An artifact formerly excavated…
Russell claimed his eyes were hazel, but I disagreed. Russell is slightly colorblind, so he’s never looked in a mirror and contemplated the nuances of his irises; he’s relied on others’ interpretations. I’m reminded of that parable about the three blind men and an elephant. Perhaps, at one specific moment, on a particular day, his eyes did appear hazel, but they are not so easily described. Hazel is a catch-all category, for those lacking the vocabulary to describe an iris’s shade in more, um, er, colorful terms. Hazel eyes, by definition, are a combination of green, brown, and golden hues, decidedly not the shade of Russell’s. I’m the one with eyes of hazel – a drab olive green with rays of russet brown and a few flecks of ocher. When asked, I liken their unremarkable color to dirty pond water.
Russell’s eyes were grey – a light bluish slate. He dismissed my assessment, assuring me his driver’s license states differently and also insisting I’m the only person who has ever mentioned the smoke-hued mirrors beneath his lashes. Has anyone else bothered to examine them closely, I wonder? Their shade rippled, mutable, depending on his clothes or the light, shifting from pale sky to the faintest sage. I’m sure the silver from his hair held sway over these misty specters, as well.
When in the throes of passion or paroxysms of anger – states I witnessed in equal measure – these portholes to his psyche grew graphite dark, like storm clouds just before the deluge. When our romance still blossomed, this kaleidoscope of shifting greys and blues and greens transfixed me; the emerging of a yet unobserved color arresting me mid-sentence with their beauty. However, once his kindness drained away, replaced by indifference and contempt, I was met with windows of the bleakest winter, two gravestones, hard, cold, and unyielding grey as he seethed and accused.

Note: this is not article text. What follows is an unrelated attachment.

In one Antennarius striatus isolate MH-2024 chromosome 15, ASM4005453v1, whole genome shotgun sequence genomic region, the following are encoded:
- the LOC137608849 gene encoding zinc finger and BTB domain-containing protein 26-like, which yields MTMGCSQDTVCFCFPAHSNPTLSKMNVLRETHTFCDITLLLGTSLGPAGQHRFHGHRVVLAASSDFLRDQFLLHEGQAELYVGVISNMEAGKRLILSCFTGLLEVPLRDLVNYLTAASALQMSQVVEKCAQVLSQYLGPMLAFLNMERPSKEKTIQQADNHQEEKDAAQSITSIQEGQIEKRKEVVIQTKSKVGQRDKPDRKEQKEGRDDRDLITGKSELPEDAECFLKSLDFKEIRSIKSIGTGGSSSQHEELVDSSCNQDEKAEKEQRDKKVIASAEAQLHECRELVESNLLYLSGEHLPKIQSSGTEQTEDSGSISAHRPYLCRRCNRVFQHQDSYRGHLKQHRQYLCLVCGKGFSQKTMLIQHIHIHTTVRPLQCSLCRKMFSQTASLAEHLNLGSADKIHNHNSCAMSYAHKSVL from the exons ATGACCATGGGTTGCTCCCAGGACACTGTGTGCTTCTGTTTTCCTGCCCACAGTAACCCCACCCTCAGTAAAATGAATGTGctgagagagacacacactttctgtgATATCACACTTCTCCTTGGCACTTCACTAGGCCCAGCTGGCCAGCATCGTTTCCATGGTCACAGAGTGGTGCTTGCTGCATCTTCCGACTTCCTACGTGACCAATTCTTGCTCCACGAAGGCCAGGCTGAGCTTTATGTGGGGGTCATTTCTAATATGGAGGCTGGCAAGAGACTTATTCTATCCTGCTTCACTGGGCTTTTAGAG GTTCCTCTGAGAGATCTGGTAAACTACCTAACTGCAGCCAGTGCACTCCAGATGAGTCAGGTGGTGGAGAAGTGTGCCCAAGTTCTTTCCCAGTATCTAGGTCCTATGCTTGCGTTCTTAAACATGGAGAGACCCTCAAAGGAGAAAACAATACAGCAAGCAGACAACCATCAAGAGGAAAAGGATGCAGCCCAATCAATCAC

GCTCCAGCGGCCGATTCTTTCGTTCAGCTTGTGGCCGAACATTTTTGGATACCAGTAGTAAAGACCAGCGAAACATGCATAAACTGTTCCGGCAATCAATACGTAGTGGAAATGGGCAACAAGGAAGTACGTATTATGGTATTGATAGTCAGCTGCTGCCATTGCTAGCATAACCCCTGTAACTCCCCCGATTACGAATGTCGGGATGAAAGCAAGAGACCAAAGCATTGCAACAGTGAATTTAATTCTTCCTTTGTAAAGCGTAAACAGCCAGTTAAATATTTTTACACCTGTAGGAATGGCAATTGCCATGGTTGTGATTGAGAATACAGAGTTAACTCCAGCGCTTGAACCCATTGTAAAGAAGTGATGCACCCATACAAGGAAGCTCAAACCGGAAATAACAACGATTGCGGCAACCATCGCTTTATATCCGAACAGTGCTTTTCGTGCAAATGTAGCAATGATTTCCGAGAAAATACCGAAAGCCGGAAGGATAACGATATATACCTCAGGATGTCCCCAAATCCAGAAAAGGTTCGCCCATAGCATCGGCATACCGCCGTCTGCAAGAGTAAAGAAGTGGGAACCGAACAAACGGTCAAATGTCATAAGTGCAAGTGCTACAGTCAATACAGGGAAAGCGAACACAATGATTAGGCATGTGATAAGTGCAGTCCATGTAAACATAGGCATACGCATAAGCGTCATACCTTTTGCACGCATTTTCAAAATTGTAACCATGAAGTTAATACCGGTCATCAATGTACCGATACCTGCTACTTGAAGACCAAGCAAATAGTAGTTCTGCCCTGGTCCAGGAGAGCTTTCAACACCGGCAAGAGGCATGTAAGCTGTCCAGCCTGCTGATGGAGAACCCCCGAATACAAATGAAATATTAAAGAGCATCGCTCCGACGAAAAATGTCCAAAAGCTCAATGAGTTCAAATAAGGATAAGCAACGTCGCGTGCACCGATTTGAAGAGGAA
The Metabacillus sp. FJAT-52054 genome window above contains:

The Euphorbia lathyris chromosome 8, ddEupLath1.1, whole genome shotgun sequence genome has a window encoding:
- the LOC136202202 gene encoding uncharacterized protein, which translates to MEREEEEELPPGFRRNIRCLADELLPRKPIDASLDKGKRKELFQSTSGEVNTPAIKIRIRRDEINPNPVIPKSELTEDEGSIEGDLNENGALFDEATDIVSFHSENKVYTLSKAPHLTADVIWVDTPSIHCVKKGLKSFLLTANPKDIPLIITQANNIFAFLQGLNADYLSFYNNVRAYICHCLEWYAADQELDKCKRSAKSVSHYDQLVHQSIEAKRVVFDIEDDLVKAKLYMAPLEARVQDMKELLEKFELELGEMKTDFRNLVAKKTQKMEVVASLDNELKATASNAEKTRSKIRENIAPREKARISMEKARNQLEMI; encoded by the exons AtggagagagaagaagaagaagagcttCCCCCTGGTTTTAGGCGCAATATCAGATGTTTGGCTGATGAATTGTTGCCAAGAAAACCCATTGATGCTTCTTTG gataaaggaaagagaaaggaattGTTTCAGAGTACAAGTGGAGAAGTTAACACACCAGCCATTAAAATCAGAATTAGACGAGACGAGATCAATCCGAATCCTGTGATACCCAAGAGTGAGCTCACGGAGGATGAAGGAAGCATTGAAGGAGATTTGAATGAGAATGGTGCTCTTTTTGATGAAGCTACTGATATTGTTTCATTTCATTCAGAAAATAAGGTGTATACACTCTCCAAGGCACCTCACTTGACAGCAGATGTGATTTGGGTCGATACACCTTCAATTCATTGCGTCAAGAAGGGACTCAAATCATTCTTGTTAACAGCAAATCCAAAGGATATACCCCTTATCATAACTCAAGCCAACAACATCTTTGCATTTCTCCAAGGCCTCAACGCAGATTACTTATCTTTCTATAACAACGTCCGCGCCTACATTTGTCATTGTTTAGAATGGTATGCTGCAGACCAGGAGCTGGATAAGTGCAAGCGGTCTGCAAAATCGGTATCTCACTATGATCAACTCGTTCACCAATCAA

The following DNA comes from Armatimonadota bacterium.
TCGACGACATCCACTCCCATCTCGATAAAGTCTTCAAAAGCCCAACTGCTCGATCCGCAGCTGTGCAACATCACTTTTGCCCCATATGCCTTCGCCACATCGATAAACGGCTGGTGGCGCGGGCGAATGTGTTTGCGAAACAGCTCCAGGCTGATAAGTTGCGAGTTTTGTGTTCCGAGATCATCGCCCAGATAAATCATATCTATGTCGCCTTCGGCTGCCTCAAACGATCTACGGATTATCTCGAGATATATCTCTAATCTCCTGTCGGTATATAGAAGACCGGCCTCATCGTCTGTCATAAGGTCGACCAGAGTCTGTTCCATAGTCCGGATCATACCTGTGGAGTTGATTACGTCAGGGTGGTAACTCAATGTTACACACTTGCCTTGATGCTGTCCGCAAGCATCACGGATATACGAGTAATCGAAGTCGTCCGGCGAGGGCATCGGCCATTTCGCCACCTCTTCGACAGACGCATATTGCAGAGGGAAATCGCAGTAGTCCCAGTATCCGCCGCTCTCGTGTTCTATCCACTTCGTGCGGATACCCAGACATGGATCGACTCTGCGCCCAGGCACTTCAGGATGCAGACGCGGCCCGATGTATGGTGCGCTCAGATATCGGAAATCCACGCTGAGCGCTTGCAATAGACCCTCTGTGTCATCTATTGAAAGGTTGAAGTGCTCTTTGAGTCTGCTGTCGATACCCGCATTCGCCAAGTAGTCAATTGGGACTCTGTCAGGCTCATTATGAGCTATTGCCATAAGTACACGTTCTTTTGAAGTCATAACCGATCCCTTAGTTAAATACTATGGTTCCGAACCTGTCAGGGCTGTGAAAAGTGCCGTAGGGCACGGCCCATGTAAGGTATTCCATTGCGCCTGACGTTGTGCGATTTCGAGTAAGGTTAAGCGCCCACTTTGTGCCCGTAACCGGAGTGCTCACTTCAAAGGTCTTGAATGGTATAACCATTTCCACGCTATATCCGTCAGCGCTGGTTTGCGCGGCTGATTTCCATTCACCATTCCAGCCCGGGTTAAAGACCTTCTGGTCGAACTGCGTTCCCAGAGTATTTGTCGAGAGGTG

I examine images of his face now, looking deeply in eyes both right and left, trying to fathom how I was fooled – and only flat, blank, detached emptiness stares back at me.
This jambalaya is a hearty combination of sausage, ham, chicken, and shrimp that can feed a large family or small party.
- 4 Tablespoons ( ½ stick) unsalted butter
- 1 lbs. Andouille or smoked sausage, sliced
- 1 lbs. ham steak, diced
- 1 lbs. chicken thighs, skin, boned and diced
- 1 medium onion, chopped
- 3 stalks celery, chopped
- 1 green pepper, chopped
- 4 scallions, sliced
- 4 garlic cloves, minced
- 2 c. rice, uncooked
- 4 Tablespoons, flour
- 2 bay leaves
- 1 teaspoon thyme
- 1 teaspoon salt
- 1 teaspoon white pepper
- ½ teaspoon cayenne
- ¼ teaspoon cumin
- ¼ teaspoon allspice
- 1 14 ½ oz. canned tomatoes, chopped
- 8 cups beef stock
- 2 lbs. raw shrimp, peeled and deveined
- Melt butter in a large, heavy, Dutch oven. Cook sausage, ham, and chicken until beginning to brown. Add onion, celery, green pepper and scallions and lightly brown. Add garlic and cook until fragrant, 30 minutes. Add rice and combined. Stir in flour and spices. Add canned tomatoes and stock. Bring to a boil, reduce and simmer until rice is cooked through, 35 – 45 minutes.
- Add shrimp and cook another 5-7 minutes until shrimp is cooked.